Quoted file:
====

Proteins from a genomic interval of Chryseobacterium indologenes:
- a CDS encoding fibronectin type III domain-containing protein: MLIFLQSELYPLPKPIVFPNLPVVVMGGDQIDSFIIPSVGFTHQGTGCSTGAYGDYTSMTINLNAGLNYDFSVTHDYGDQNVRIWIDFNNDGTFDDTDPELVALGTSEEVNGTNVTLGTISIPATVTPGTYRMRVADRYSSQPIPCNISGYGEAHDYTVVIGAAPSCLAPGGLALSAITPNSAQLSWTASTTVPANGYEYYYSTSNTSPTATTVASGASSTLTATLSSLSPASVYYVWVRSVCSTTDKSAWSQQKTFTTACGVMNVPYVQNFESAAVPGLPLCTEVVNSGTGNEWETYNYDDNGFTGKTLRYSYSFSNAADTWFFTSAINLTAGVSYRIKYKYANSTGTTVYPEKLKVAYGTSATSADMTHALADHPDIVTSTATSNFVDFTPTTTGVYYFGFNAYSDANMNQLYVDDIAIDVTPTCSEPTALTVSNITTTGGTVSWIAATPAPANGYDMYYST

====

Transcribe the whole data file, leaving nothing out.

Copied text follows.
Proteins from a genomic interval of Chryseobacterium indologenes:
- a CDS encoding fibronectin type III domain-containing protein: MLIFLQSELYPLPKPIVFPNLPVVVMGGDQIDSFIIPSVGFTHQGTGCSTGAYGDYTSMTINLNAGLNYDFSVTHDYGDQNVRIWIDFNNDGTFDDTDPELVALGTSEEVNGTNVTLGTISIPATVTPGTYRMRVADRYSSQPIPCNISGYGEAHDYTVVIGAAPSCLAPGGLALSAITPNSAQLSWTASTTVPANGYEYYYSTSNTSPTATTVASGASSTLTATLSSLSPASVYYVWVRSVCSTTDKSAWSQQKTFTTACGVMNVPYVQNFESAAVPGLPLCTEVVNSGTGNEWETYNYDDNGFTGKTLRYSYSFSNAADTWFFTSAINLTAGVSYRIKYKYANSTGTTVYPEKLKVAYGTSATSADMTHALADHPDIVTSTATSNFVDFTPTTTGVYYFGFNAYSDANMNQLYVDDIAIDVTPTCSEPTALTVSNITTTGGTVSWIAATPAPANGYDMYYST